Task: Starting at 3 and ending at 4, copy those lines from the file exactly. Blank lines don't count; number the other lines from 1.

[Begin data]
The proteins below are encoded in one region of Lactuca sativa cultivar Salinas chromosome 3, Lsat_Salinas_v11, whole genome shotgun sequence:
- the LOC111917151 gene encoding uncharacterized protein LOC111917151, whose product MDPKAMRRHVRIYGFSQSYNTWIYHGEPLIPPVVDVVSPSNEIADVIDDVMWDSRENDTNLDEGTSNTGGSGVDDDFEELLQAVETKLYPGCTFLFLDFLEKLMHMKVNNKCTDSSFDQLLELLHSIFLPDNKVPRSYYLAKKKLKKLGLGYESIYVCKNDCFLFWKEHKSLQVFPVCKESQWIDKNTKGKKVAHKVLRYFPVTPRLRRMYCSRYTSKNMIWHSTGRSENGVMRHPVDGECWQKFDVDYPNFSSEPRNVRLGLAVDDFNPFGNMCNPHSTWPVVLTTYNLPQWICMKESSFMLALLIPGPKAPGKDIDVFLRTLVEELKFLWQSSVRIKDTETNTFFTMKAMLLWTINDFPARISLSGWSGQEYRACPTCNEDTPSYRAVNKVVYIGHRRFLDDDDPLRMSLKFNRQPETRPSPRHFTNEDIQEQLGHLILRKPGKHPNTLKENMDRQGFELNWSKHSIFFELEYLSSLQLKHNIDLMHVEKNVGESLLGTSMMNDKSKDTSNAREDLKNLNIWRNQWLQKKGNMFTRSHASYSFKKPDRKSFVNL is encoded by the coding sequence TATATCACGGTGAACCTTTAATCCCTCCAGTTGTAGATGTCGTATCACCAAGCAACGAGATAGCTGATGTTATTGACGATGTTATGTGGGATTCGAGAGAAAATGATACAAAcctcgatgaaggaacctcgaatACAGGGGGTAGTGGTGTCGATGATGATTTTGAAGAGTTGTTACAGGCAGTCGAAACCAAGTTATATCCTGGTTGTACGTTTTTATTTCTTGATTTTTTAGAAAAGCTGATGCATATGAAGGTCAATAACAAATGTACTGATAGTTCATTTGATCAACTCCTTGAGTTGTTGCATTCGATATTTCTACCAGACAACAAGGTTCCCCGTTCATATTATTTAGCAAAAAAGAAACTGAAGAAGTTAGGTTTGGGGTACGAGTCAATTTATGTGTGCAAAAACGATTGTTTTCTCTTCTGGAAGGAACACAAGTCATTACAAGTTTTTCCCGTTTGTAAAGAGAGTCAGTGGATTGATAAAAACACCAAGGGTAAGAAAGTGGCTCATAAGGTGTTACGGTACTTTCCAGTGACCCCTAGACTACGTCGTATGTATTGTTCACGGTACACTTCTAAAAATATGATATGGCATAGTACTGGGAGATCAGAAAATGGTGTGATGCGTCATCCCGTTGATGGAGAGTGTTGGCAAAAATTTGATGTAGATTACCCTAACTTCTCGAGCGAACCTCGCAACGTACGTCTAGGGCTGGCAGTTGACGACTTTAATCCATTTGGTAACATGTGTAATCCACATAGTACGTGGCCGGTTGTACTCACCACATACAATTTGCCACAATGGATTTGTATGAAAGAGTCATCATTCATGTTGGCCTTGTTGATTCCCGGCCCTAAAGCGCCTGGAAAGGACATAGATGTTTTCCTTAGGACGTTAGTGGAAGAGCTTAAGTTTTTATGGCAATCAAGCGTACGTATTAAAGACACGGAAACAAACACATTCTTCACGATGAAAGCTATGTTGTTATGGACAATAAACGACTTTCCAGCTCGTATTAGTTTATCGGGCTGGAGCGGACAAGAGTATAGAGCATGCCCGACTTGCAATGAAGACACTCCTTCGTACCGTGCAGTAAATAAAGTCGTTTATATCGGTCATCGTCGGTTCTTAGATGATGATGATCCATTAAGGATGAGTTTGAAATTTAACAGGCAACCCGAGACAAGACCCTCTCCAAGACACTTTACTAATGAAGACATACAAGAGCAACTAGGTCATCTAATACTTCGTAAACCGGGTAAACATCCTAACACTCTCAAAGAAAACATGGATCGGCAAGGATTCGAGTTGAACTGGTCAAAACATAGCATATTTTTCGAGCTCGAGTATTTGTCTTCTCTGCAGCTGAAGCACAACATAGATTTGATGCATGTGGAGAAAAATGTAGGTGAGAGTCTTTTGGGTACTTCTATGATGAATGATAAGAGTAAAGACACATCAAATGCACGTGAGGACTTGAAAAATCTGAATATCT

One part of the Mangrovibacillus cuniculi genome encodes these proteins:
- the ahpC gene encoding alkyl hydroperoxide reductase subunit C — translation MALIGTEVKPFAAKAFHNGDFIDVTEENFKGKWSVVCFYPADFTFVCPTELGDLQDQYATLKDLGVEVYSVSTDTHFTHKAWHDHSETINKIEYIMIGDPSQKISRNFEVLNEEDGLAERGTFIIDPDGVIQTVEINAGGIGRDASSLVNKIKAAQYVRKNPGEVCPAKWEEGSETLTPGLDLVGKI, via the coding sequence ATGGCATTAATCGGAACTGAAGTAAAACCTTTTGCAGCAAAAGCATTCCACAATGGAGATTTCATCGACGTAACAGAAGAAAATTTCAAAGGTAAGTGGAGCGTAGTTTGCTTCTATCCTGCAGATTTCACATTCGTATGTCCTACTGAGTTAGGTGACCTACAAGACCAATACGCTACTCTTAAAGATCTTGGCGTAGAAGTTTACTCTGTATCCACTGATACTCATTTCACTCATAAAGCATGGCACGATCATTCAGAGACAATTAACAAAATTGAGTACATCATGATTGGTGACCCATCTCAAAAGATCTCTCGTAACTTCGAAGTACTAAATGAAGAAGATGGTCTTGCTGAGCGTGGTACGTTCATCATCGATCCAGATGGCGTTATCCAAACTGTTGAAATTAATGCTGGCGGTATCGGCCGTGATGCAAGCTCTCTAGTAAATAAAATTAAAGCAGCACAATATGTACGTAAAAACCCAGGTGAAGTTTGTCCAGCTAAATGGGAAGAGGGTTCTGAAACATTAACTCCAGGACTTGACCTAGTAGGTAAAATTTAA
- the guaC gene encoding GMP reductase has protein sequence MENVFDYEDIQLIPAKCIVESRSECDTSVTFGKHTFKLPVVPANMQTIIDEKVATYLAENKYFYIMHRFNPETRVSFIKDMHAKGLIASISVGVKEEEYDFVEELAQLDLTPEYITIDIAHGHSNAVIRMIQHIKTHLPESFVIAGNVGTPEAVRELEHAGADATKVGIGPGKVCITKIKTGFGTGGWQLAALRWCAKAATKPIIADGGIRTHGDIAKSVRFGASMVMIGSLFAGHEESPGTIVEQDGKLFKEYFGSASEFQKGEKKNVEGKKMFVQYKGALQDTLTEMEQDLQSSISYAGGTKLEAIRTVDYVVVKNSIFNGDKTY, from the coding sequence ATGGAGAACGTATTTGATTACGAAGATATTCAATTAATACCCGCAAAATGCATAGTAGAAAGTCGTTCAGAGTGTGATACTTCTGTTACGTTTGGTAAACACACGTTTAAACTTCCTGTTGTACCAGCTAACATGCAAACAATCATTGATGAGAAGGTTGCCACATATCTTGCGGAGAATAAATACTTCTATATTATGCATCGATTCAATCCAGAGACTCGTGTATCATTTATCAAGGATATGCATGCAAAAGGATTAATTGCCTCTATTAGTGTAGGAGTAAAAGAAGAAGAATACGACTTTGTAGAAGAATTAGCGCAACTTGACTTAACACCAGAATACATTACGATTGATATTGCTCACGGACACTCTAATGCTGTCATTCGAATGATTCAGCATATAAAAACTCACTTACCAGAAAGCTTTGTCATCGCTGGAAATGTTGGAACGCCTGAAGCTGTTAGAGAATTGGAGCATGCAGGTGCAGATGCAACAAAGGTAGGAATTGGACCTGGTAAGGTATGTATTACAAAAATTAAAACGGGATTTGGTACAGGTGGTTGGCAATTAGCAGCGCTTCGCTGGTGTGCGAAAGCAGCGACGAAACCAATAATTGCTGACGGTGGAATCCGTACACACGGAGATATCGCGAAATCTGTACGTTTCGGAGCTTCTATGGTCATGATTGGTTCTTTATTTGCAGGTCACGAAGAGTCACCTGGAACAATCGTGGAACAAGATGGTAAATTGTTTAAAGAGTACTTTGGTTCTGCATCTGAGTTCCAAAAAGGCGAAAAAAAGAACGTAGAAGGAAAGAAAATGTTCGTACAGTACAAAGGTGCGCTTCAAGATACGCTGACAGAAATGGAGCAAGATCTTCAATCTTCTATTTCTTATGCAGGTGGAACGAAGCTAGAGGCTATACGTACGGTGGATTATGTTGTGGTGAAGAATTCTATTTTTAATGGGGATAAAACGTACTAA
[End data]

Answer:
One part of the Mangrovibacillus cuniculi genome encodes these proteins:
- the ahpC gene encoding alkyl hydroperoxide reductase subunit C — translation MALIGTEVKPFAAKAFHNGDFIDVTEENFKGKWSVVCFYPADFTFVCPTELGDLQDQYATLKDLGVEVYSVSTDTHFTHKAWHDHSETINKIEYIMIGDPSQKISRNFEVLNEEDGLAERGTFIIDPDGVIQTVEINAGGIGRDASSLVNKIKAAQYVRKNPGEVCPAKWEEGSETLTPGLDLVGKI, via the coding sequence ATGGCATTAATCGGAACTGAAGTAAAACCTTTTGCAGCAAAAGCATTCCACAATGGAGATTTCATCGACGTAACAGAAGAAAATTTCAAAGGTAAGTGGAGCGTAGTTTGCTTCTATCCTGCAGATTTCACATTCGTATGTCCTACTGAGTTAGGTGACCTACAAGACCAATACGCTACTCTTAAAGATCTTGGCGTAGAAGTTTACTCTGTATCCACTGATACTCATTTCACTCATAAAGCATGGCACGATCATTCAGAGACAATTAACAAAATTGAGTACATCATGATTGGTGACCCATCTCAAAAGATCTCTCGTAACTTCGAAGTACTAAATGAAGAAGATGGTCTTGCTGAGCGTGGTACGTTCATCATCGATCCAGATGGCGTTATCCAAACTGTTGAAATTAATGCTGGCGGTATCGGCCGTGATGCAAGCTCTCTAGTAAATAAAATTAAAGCAGCACAATATGTACGTAAAAACCCAGGTGAAGTTTGTCCAGCTAAATGGGAAGAGGGTTCTGAAACATTAACTCCAGGACTTGACCTAGTAGGTAAAATTTAA